Singapore at this point is still extremely vulnerable. They have no resources of strategic value, very little land to work with (fun fact: Singapore is about 1/5th the size of Rhode Island), and they barely had a navy to ward off nearby pirates. Lee knew that the welfare of his new fledgling nation is inextricably tied to the welfare of his citizens, and thus his government prioritized an Economic Development Board to spearhead an investment drive, and make Singapore an attractive destination for direct foreign investment.
“As a nation, we must have other goals. Economic growth is not the end itself. After the success of the economy, you want to translate it into high standards of living, high quality of life, with recreation, the arts, spiritual fulfillment, and intellectual fulfillment. So, we are also spending considerable sums for the arts, which will create a more gracious society.” - LKY
Even with some modest success in the 1960s with their new economic policies, the PAP still believed that they were too small to compete effectively on the world stage. Therefore, in 1963, Lee Kuan Yew and the PAP made the decision to formally integrate Singapore as a state of Malaysia with the Malaysia Agreement. However this merger was flawed from the start, and was quickly dissolved in just two short years.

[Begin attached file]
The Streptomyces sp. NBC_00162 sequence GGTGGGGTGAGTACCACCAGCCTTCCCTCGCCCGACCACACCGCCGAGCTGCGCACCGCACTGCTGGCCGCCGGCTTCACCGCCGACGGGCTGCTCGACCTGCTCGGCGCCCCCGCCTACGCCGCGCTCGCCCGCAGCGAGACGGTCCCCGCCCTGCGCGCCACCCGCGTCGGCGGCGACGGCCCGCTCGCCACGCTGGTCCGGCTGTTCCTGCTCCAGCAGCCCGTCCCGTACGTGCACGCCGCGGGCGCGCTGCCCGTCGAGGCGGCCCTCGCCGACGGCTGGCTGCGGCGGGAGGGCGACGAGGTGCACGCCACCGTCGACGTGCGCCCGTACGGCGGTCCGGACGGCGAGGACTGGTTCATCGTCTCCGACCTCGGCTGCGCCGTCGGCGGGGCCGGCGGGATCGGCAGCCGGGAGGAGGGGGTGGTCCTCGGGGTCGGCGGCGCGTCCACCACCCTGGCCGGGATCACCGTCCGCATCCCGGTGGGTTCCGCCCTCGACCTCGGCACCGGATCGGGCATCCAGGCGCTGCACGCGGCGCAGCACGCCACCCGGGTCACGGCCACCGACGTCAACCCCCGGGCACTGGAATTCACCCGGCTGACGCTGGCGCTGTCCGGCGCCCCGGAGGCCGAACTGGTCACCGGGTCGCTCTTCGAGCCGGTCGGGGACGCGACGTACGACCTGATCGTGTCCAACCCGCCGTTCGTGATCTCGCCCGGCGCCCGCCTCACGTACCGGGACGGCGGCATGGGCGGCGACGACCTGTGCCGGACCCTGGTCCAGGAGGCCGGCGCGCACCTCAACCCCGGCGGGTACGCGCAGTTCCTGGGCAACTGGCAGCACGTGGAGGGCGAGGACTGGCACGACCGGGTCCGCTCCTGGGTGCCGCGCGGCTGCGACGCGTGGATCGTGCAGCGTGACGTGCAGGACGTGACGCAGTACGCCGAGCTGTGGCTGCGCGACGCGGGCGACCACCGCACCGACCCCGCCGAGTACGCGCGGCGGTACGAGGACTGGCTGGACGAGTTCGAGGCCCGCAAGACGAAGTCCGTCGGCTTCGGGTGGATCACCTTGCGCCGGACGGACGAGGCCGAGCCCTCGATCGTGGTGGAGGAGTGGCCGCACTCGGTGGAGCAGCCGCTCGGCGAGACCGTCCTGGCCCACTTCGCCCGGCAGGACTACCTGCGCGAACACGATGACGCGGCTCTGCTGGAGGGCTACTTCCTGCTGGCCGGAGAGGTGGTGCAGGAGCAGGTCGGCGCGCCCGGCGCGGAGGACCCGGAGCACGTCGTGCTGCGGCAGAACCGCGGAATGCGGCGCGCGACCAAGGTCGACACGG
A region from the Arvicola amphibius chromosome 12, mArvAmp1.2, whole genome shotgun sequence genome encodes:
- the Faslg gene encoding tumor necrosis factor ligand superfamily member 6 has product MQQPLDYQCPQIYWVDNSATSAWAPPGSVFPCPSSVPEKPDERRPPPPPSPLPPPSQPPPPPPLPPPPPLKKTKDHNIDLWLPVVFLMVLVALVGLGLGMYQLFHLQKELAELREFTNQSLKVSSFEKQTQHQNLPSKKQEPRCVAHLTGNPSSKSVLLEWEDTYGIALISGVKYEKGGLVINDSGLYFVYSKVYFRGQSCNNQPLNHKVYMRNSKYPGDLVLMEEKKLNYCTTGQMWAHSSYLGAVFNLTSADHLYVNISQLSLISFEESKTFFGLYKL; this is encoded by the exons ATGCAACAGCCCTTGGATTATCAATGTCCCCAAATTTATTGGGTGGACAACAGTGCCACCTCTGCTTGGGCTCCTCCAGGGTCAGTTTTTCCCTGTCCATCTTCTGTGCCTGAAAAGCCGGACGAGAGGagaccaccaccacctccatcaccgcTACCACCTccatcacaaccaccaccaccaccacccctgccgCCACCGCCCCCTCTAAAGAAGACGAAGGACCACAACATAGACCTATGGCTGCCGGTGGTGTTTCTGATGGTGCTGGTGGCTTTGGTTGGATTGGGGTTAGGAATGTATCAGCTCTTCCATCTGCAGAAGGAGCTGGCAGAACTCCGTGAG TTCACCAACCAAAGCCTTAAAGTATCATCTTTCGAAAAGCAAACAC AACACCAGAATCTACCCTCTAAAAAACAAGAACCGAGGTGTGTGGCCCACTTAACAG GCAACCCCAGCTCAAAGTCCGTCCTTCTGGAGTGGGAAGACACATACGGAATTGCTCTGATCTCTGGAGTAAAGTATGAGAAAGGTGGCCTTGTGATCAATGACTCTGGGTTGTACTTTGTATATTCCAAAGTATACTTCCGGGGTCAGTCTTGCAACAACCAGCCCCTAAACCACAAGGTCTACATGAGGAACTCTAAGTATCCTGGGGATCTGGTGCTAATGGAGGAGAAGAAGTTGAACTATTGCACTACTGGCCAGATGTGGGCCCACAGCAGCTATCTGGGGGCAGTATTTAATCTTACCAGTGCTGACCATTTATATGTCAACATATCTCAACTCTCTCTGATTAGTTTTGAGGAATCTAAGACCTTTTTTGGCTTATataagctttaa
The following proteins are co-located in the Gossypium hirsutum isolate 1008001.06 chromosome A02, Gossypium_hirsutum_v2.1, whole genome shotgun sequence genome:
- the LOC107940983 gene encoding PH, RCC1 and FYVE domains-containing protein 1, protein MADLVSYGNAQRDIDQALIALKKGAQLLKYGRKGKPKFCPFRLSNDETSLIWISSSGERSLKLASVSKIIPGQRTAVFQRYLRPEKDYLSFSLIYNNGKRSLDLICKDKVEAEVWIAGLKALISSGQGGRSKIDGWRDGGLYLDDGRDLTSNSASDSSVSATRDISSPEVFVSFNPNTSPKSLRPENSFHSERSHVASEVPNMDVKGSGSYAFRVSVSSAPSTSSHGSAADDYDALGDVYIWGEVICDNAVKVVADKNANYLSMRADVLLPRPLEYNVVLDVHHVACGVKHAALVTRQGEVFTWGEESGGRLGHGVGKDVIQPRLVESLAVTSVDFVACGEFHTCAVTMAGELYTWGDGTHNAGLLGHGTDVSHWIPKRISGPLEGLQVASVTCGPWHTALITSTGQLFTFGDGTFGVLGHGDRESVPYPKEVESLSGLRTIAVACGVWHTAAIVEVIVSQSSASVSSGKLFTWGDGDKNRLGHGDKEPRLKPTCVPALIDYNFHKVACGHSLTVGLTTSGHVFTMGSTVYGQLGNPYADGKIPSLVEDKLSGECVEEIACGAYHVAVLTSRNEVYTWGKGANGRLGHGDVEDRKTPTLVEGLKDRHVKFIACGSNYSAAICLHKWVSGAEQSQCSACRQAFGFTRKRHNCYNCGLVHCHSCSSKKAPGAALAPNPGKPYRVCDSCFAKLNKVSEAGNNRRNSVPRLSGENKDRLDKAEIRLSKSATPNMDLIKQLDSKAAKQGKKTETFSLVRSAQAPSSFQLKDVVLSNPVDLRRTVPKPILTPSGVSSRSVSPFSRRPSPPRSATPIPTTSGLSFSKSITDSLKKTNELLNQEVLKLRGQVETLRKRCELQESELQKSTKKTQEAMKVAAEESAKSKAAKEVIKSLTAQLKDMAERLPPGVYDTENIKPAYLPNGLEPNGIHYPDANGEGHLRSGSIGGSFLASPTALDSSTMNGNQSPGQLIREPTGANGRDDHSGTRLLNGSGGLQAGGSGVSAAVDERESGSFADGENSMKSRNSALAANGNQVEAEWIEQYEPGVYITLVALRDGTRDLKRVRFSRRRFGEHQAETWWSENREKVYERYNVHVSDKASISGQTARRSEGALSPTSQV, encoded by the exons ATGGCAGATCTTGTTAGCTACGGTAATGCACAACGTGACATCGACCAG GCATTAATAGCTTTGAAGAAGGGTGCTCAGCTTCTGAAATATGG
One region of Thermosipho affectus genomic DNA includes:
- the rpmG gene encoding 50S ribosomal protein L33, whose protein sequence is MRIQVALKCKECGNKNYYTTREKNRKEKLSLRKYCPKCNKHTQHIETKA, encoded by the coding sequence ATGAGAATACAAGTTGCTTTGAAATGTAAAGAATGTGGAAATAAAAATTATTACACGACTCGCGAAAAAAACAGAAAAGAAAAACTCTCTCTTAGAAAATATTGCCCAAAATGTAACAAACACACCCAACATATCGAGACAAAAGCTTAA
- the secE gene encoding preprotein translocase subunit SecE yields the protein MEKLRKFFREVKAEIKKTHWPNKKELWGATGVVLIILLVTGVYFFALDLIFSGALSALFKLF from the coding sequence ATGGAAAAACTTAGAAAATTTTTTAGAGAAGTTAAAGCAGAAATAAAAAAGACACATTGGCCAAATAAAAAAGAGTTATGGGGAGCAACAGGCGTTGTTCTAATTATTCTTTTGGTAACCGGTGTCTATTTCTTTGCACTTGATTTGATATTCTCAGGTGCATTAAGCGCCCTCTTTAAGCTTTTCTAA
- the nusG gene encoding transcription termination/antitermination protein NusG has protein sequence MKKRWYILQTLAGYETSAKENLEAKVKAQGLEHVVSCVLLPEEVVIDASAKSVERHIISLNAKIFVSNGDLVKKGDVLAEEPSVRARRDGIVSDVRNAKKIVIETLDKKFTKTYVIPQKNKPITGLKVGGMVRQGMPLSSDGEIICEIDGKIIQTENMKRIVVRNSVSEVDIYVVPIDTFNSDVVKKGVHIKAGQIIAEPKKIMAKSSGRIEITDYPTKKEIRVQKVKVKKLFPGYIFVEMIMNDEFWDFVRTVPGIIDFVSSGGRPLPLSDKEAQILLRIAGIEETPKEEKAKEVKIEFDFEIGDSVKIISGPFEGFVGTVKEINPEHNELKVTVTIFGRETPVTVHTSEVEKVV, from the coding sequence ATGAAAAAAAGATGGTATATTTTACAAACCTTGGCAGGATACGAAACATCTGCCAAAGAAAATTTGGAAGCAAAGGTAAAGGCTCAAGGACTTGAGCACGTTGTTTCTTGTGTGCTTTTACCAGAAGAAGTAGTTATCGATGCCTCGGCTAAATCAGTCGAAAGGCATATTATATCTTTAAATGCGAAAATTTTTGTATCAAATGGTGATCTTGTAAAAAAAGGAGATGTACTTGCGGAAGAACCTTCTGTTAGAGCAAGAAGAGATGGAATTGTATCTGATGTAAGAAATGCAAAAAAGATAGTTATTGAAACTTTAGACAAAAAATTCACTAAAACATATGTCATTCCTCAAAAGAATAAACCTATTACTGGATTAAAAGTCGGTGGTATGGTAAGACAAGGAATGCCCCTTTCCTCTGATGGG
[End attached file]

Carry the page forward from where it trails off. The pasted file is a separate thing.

Again this highlighted one of Lee’s key tenets: find what works and do it, and if it doesn’t work, cut ties quickly and move on. The merger could’ve easily dragged on for years, but Singapore was able to rip of the band-aid and got themselves out of a messy situation quickly. Most countries would have to fight tooth and nail to gain their independence. Singapore got theirs by being too small and poor.
Despite all the headwinds, one undeniable advantage Singapore inherited is its geography, Singapore has always been prime real estate for developing a world-class shipping/harbor/airport industry, Lee probably had a tacit understanding of Metcalfe’s law even though he never studied network engineering. In life you should always seek to maximize your advantages and minimize your disadvantages and Singapore invested massively to position itself as a preeminent regional hub and a gateway to Asia.
Instead of seeing multinational corporations as capitalistic first-world exploiters, Lee saw them as important partners to enable Singapore to lift themselves out of poverty. Human beings are social and communal creatures and corporations by extension are just collections of people. By providing conducive business environments, you attract the human capital who want to build and innovate in your backyard. Low taxes and stable regulations were the milkshake that brought all the corporations to the yard.
During Lee’s tenure, the economy remained as dynamic as its people. During the beginning of the reforms, attention was paid to developing simple industries such as textiles and basic manufacturing. However, as more capital and new multi-national corporations moved in, Singapore welcomed industries that are higher up on the value chain: Oil-refining, semiconductors, biotechnology all became a staple part of the economy, buttressed by financial services.